Creating calm after the storm
A few weeks ago, I asked readers to send in questions about their home office struggles and anything they've been wondering about. I made this request partly because I just like to hear from you.
And also, of course, because I want to help.
I received an email from my buddy, Karen, who is a parent coach (and a darned good one!) in Portland, Oregon. Here is what she said:
Well, [my issue is] not at all wacky, but actually fairly boring. MAIL! It's taking over! UGH!
Okay, taking a deep breath now. . . I got behind on a bunch of stuff and I'm a bit overwhelmed getting caught up again, so my desk looks like a typhoon hit it. Not sure when I will have time to clean it either. Thank god it's a roll top!
Anyway, some strategies for handling mail and maybe for handling a back log without the overwhelm would be great!
The thing I love about Karen's email is that it's so honest. We all have times in life like this and maybe you laughed in self-recognition reading it - I know I did! So when you read this, Karen, just know that you're in good company.
From the backlog - into flow
You probably know what a backlog looks like. If you say the word "backlog" out loud, it just feels depressing. And trying to "get through" a backlog pile can feel like a daunting, overwhelming, sloggy task.
Breaking it down
The most important thing to know about a pile of accumulated anything is that it's made up of individual parts. It may look like one thing - a big pile - but if you look really closely, it has many separate pieces.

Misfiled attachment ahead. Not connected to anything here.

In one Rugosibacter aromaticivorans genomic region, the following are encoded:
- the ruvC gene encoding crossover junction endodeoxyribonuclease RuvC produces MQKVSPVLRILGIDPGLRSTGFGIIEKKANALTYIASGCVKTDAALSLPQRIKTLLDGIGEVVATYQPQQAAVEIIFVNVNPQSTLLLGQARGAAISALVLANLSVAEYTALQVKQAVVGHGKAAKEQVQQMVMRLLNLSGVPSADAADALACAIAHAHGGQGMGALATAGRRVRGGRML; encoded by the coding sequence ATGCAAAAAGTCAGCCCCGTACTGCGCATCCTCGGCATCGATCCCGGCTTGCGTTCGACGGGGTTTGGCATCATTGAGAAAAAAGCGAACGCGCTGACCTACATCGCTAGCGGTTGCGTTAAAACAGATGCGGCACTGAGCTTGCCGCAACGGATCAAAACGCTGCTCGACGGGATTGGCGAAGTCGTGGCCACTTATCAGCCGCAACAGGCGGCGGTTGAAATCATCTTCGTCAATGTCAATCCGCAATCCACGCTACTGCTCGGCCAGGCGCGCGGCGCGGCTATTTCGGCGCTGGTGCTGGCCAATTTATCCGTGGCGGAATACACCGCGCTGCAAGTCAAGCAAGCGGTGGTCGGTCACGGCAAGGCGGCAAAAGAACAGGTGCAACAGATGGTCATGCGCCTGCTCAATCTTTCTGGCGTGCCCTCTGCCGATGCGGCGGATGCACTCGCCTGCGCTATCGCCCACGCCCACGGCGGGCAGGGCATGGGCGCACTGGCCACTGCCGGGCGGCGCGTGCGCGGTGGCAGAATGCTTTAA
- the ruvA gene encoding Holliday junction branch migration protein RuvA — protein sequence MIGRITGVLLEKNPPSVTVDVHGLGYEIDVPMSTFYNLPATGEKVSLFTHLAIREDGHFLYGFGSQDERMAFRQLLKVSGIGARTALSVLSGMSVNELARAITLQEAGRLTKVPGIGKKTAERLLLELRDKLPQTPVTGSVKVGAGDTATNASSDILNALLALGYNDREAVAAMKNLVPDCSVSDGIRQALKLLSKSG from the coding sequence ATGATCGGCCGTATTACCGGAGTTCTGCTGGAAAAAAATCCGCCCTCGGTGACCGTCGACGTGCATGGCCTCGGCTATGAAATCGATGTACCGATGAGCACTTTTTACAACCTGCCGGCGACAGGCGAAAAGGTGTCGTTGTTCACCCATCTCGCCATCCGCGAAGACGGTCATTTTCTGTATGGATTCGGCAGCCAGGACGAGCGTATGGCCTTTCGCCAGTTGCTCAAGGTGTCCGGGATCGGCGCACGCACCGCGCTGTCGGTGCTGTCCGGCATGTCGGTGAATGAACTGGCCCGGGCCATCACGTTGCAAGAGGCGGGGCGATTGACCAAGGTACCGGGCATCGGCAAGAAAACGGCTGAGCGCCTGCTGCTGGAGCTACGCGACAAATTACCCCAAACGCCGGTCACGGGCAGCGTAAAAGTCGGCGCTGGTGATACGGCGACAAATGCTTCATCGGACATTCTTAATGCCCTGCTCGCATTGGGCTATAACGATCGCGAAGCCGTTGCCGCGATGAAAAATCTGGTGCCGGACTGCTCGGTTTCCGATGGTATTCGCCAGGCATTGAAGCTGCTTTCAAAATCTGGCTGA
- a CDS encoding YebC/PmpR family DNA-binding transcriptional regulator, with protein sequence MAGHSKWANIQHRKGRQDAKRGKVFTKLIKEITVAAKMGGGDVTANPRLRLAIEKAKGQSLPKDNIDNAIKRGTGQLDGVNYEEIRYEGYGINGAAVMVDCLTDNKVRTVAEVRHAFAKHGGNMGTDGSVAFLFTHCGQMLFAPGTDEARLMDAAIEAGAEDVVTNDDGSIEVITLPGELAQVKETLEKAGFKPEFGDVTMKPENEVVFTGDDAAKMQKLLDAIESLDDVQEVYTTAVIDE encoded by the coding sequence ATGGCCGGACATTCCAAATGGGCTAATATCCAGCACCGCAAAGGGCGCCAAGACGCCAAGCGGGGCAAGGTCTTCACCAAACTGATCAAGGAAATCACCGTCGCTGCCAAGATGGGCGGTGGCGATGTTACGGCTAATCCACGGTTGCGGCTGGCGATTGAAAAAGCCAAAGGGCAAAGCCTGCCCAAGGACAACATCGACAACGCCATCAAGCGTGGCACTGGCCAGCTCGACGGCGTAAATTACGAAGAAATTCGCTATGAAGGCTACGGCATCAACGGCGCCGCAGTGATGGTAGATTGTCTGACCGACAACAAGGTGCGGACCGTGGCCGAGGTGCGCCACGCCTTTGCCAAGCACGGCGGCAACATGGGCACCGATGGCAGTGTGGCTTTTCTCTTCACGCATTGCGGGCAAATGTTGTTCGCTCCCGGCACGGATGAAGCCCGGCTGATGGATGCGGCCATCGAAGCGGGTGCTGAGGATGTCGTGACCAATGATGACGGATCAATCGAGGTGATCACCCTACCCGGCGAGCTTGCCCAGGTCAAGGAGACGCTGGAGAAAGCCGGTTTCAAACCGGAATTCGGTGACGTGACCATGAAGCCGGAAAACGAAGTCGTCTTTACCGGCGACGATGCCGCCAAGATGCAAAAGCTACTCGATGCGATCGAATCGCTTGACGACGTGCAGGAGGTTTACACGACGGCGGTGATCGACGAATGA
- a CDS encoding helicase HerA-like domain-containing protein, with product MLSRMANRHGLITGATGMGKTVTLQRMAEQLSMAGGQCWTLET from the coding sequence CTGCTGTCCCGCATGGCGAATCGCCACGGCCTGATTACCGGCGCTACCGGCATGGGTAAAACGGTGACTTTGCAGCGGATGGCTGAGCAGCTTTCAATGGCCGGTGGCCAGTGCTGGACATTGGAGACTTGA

If you're in the place that Karen describes, there's just one way forward: pick up a single piece. Open it.
Then get rid of what you don't want (envelopes, "don't miss out" offers, credit card checks, etc.). Keep the bits that you really do want or need.
Then pick up the next piece. If you focus on one at a time, really focus on it, it helps keep the overwhelm at bay.
Tracking the important bits
If you do this for 20 minutes or so, what you'll end up with is a pile of to-do's. Things to file, things to follow up on, bills to pay, etc.
You may find it handy to write a list of these actions as you go so you don't have to keep the whole pile on your desk to remind you.
If you're overwhelmed by the pile you're facing, that is totally okay (not to mention normal)!
You might want to do some self-nourishment before, during, and after the time that you work on it. Maybe you'd like a nice cup of tea or cocoa to sip on. Or some of your favorite music at a rousing volume. You could even include a trusted friend to assist you in person or maybe check in with someone by phone when you're done to get a dose of encouragement.
It can also help to set a timer or otherwise restrict the amount of time you work on this project. A specific amount of time helps you make decisions faster and can give you some relief knowing an end is in sight.
Things to try
An overwhelm reframe
It's common to have all kinds of fearful or judgmental thoughts about a backlog of stuff. If you notice these thoughts coming up, make space for them - and then remind yourself of how important your work is to you, your clients, to the world.
Instead of a "beat-self-up" session, choose to make your downsizing process an act of love and service to your business. Bring your heart into it.
Separate the wheat from the chaff
After establishing a time limit, pick up once piece at a time and decide what you'd like to do with it. Be kind to yourself by stopping when you agreed to (unless you're really having fun).
Next week, we'll explore ways to stem the tide before it crashes in. Tune in then and find easy and encouraging ways to increase your peace and decrease mail-related stress before it happens.